Afghanistan is no stranger to brutal terrorist attacks, but this year began with a series of particularly vicious deadly attacks in Kabul, the only secured and highly fortified city in the country. Even more worryingly, most of these attacks were claimed by the local franchise of Islamic State (IS), known as IS-Khorasan. Over the first three months of the year, the group carried out more than six attacks, targeting a military hospital, the Supreme Court, police officers, the military and Afghanistan’s Shia minority. Last year, between October and December, IS-Khorasan carried out over half a dozen bombings in Kabul and killed over 130 people.
IS formally launched its Afghanistan operations on January 10, 2015, when Pakistani and Afghan militants pledged their allegiance to its so-called caliphate in Syria and Iraq (Lomritob, February 8). Since then, IS-Khorasan has proved itself to be one of group’s most brutal iterations, attacking soft targets, targeting Shia populations, killing Sufis and destroying shrines, as well as beheading its own dissidents, kidnapping their children and marrying off their widows.
Tactical Decisions and Strategic Targets
IS-Khorasan chose to base itself in Afghanistan’s Nangarhar Province, a strategic location bordering Pakistan’s tribal areas. Its recruits came from both sides of the porous border and could easily escape a surgical strike or military operation by fleeing to either side of the Durand line. It took them only a few weeks to expand their outreach from their Nangarhar base to at least four other provinces in the east, south and west, namely Logar, Zabul, Helmand and Farah provinces (BBC Pashto, February 25, 2017).
The presence of IS-Khorasan in these five provinces was important from a strategic point of view. Nangarhar is, no doubt, a safe place for staging militant activities and recruitment due to its geographical proximity to Pakistan, while Logar is considered a gateway into Kabul and is frequently used as a staging ground for attacks in the capital. During the war against the Soviets, it was referred to as Bab-ul-Jihad (the Gate to Jihad). Zabul is equally important, being a transit route for insurgents and also for U.S./NATO supplies and convoys. Helmand, despite a large presence of international troops, has its own importance as a home to the Taliban and a hub for the drugs trade, a lifeline for insurgents, including IS-Khorasan. Finally, the eastern province of Farah, into which the group infiltrated within the first few weeks of its existence, borders Iran and has a sizable Shia majority population (Mashriq TV, January 6).
From the very beginning, IS-Khorasan identified its targets—Shia communities, foreign troops, the security forces, the Afghan central government and the Taliban, who had not previously been challenged by an insurgent group.
Despite rigorous bombing and military operations against IS-Khorasan—including the deployment of the largest conventional bomb, the GBU-43 Massive Ordnance Air Blast, in April last year—the group has maintained its presence in almost 30 districts across the country. In the north, the group has made bases in Kohistanat, Sar-e-Pol province, Khanabad, Kunduz province and Darzab, Jowzjan province. Its penetration and influence in the north has worried the Central Asian Republics and Russia (Shamshad TV, January 22). IS has attracted and recruited militants from terrorist outfits like the Islamic Movement of Uzbekistan (IMU). However, it is the Kabul Cells of IS-Khorasan that has most concerned the Afghan government and the international community.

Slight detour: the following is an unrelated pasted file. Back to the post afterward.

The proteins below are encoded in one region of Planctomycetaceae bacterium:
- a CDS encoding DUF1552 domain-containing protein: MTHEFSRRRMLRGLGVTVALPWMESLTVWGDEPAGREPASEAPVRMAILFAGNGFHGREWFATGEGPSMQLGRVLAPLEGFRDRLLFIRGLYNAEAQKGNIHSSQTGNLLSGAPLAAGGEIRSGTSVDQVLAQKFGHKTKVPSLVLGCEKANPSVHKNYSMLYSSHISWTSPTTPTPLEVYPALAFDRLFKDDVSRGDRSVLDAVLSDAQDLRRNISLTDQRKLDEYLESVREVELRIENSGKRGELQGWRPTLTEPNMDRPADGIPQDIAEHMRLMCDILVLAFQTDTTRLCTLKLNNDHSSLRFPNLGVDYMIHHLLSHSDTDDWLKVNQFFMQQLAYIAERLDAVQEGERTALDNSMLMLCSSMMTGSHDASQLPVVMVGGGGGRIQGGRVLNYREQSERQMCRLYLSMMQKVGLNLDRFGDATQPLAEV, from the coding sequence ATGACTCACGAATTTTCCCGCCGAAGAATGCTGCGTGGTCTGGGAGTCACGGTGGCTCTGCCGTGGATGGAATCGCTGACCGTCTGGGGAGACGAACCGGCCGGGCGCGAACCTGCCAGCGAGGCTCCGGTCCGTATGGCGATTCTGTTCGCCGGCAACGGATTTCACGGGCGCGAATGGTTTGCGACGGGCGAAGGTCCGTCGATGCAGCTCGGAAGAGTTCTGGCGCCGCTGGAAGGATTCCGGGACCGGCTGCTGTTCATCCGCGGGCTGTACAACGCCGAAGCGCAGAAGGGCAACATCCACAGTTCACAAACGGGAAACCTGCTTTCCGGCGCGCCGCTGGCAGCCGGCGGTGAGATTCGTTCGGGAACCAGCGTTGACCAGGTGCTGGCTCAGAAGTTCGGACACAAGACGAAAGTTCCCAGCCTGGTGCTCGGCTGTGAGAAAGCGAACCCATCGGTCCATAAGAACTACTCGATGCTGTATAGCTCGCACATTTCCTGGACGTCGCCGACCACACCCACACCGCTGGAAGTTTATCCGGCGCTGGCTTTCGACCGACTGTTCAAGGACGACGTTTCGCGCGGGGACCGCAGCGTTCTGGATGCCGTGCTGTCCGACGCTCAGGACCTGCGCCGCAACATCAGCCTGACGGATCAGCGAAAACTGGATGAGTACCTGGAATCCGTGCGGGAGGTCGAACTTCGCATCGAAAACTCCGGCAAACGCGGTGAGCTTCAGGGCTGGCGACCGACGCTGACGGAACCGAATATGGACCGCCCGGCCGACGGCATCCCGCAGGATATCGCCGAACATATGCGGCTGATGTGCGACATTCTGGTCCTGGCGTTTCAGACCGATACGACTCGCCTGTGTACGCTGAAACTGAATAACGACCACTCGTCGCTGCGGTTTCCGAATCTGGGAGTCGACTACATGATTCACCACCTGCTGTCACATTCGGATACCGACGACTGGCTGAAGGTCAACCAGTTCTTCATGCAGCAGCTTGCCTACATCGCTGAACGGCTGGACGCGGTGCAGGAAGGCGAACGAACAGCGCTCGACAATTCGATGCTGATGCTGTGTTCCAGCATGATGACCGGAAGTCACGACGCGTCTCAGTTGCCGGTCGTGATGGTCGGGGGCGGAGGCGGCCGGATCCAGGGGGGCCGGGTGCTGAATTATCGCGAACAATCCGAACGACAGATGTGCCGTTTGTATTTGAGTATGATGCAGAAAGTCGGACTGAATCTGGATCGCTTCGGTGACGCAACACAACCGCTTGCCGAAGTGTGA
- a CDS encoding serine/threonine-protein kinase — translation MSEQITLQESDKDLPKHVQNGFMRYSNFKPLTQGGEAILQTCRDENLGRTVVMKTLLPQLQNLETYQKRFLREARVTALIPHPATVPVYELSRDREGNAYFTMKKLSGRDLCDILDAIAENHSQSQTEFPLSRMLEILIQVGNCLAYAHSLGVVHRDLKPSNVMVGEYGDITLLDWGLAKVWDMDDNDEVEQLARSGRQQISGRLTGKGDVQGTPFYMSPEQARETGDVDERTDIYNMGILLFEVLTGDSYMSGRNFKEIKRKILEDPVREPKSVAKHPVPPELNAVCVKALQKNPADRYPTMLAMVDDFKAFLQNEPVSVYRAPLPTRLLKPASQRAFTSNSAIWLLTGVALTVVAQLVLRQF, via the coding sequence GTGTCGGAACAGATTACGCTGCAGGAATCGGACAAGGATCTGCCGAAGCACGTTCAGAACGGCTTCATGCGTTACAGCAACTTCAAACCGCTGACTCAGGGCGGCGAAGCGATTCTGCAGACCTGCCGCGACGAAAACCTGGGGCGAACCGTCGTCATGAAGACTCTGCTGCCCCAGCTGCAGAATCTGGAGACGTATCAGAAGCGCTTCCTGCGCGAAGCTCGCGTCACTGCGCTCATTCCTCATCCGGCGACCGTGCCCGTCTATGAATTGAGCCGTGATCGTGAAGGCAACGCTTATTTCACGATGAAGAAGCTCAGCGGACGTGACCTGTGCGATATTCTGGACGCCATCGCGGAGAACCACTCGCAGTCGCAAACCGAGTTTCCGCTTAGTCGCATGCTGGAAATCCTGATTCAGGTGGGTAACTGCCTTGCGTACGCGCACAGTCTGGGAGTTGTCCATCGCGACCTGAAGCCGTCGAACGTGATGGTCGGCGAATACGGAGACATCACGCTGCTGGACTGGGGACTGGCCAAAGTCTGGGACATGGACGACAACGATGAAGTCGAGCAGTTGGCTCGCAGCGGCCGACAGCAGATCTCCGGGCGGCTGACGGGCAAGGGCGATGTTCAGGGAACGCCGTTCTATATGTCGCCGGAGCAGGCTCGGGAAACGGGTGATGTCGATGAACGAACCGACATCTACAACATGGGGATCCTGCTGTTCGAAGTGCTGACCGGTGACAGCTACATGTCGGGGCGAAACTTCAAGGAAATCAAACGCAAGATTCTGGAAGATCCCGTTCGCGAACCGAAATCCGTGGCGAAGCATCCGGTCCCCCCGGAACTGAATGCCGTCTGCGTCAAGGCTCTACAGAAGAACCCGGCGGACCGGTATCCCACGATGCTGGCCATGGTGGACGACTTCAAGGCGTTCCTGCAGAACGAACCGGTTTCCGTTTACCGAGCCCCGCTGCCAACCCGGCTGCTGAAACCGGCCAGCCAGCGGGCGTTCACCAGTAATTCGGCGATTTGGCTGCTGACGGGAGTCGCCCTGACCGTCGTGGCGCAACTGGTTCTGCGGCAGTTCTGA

Attacks by Kabul Cells
Kabul became the first target on the IS-Khorasan agenda after the group established a base in neighboring Logar province in early 2015. From the beginning, it carried out small-scale attacks and targeted killings, but most of these went unnoticed by the international media.
It received more attention when it carried out at least four targeted attacks against Shia Muslims in Kabul late in 2016. The first attack was in July that year when two suicide bombers struck a peaceful rally of Shia minority and killed about 80 people and wounded more than 230, the deadliest attack in Kabul since 2001. The Taliban condemned these attacks, which marked a shift in the 40-year long war in Afghanistan along more sectarian lines.
Since then, the group has expanded its operations, with at least three IS-Khorasan cells in operation in Kabul. These are unconventionally structured terrorist cells in comparison to others in Afghanistan, which goes some way to explaining how they have remained undetected. Many of those involved are middle-class, educated people, including professors, doctors, engineers and young university students. They go about their work and in the evenings meet to plan, before returning to their homes. They change and adapt their tactics to the changing needs and situations.